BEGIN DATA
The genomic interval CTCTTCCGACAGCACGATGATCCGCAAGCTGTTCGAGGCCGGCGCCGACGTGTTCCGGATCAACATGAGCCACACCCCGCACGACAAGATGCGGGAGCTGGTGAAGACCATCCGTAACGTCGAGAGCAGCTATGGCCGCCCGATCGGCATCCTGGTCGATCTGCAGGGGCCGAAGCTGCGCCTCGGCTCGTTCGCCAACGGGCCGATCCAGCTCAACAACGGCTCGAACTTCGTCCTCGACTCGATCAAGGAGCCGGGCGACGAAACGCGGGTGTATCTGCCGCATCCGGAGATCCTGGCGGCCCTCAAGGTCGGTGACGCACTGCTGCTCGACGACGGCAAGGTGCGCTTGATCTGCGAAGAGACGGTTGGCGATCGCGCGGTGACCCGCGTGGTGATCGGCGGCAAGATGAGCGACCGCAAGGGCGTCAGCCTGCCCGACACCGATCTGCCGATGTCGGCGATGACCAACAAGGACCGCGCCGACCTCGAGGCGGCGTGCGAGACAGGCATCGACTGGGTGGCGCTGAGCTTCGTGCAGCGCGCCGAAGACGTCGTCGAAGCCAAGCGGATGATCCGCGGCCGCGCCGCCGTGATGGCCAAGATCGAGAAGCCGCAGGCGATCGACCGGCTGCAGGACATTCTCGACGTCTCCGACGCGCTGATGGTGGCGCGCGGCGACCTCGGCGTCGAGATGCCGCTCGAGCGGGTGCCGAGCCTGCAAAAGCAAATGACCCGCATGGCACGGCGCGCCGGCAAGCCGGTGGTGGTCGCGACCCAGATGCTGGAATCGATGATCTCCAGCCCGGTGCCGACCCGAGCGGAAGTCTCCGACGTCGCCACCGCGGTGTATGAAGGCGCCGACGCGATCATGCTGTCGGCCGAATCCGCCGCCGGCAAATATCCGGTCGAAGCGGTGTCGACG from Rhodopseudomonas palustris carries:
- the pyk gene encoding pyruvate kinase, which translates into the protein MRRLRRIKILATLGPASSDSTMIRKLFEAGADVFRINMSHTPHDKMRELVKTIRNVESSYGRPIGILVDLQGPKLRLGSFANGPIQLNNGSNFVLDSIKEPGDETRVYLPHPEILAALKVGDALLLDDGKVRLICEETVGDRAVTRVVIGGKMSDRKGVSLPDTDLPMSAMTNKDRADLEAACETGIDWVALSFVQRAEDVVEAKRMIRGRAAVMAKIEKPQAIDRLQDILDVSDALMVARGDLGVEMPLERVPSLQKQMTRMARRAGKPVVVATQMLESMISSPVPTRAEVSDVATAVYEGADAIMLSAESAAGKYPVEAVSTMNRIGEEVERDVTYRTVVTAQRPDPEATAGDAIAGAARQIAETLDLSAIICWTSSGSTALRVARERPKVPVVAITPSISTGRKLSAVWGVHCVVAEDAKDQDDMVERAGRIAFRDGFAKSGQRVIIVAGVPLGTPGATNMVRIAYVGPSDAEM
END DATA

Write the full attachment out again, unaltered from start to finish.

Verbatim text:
The genomic interval CTCTTCCGACAGCACGATGATCCGCAAGCTGTTCGAGGCCGGCGCCGACGTGTTCCGGATCAACATGAGCCACACCCCGCACGACAAGATGCGGGAGCTGGTGAAGACCATCCGTAACGTCGAGAGCAGCTATGGCCGCCCGATCGGCATCCTGGTCGATCTGCAGGGGCCGAAGCTGCGCCTCGGCTCGTTCGCCAACGGGCCGATCCAGCTCAACAACGGCTCGAACTTCGTCCTCGACTCGATCAAGGAGCCGGGCGACGAAACGCGGGTGTATCTGCCGCATCCGGAGATCCTGGCGGCCCTCAAGGTCGGTGACGCACTGCTGCTCGACGACGGCAAGGTGCGCTTGATCTGCGAAGAGACGGTTGGCGATCGCGCGGTGACCCGCGTGGTGATCGGCGGCAAGATGAGCGACCGCAAGGGCGTCAGCCTGCCCGACACCGATCTGCCGATGTCGGCGATGACCAACAAGGACCGCGCCGACCTCGAGGCGGCGTGCGAGACAGGCATCGACTGGGTGGCGCTGAGCTTCGTGCAGCGCGCCGAAGACGTCGTCGAAGCCAAGCGGATGATCCGCGGCCGCGCCGCCGTGATGGCCAAGATCGAGAAGCCGCAGGCGATCGACCGGCTGCAGGACATTCTCGACGTCTCCGACGCGCTGATGGTGGCGCGCGGCGACCTCGGCGTCGAGATGCCGCTCGAGCGGGTGCCGAGCCTGCAAAAGCAAATGACCCGCATGGCACGGCGCGCCGGCAAGCCGGTGGTGGTCGCGACCCAGATGCTGGAATCGATGATCTCCAGCCCGGTGCCGACCCGAGCGGAAGTCTCCGACGTCGCCACCGCGGTGTATGAAGGCGCCGACGCGATCATGCTGTCGGCCGAATCCGCCGCCGGCAAATATCCGGTCGAAGCGGTGTCGACG from Rhodopseudomonas palustris carries:
- the pyk gene encoding pyruvate kinase, which translates into the protein MRRLRRIKILATLGPASSDSTMIRKLFEAGADVFRINMSHTPHDKMRELVKTIRNVESSYGRPIGILVDLQGPKLRLGSFANGPIQLNNGSNFVLDSIKEPGDETRVYLPHPEILAALKVGDALLLDDGKVRLICEETVGDRAVTRVVIGGKMSDRKGVSLPDTDLPMSAMTNKDRADLEAACETGIDWVALSFVQRAEDVVEAKRMIRGRAAVMAKIEKPQAIDRLQDILDVSDALMVARGDLGVEMPLERVPSLQKQMTRMARRAGKPVVVATQMLESMISSPVPTRAEVSDVATAVYEGADAIMLSAESAAGKYPVEAVSTMNRIGEEVERDVTYRTVVTAQRPDPEATAGDAIAGAARQIAETLDLSAIICWTSSGSTALRVARERPKVPVVAITPSISTGRKLSAVWGVHCVVAEDAKDQDDMVERAGRIAFRDGFAKSGQRVIIVAGVPLGTPGATNMVRIAYVGPSDAEM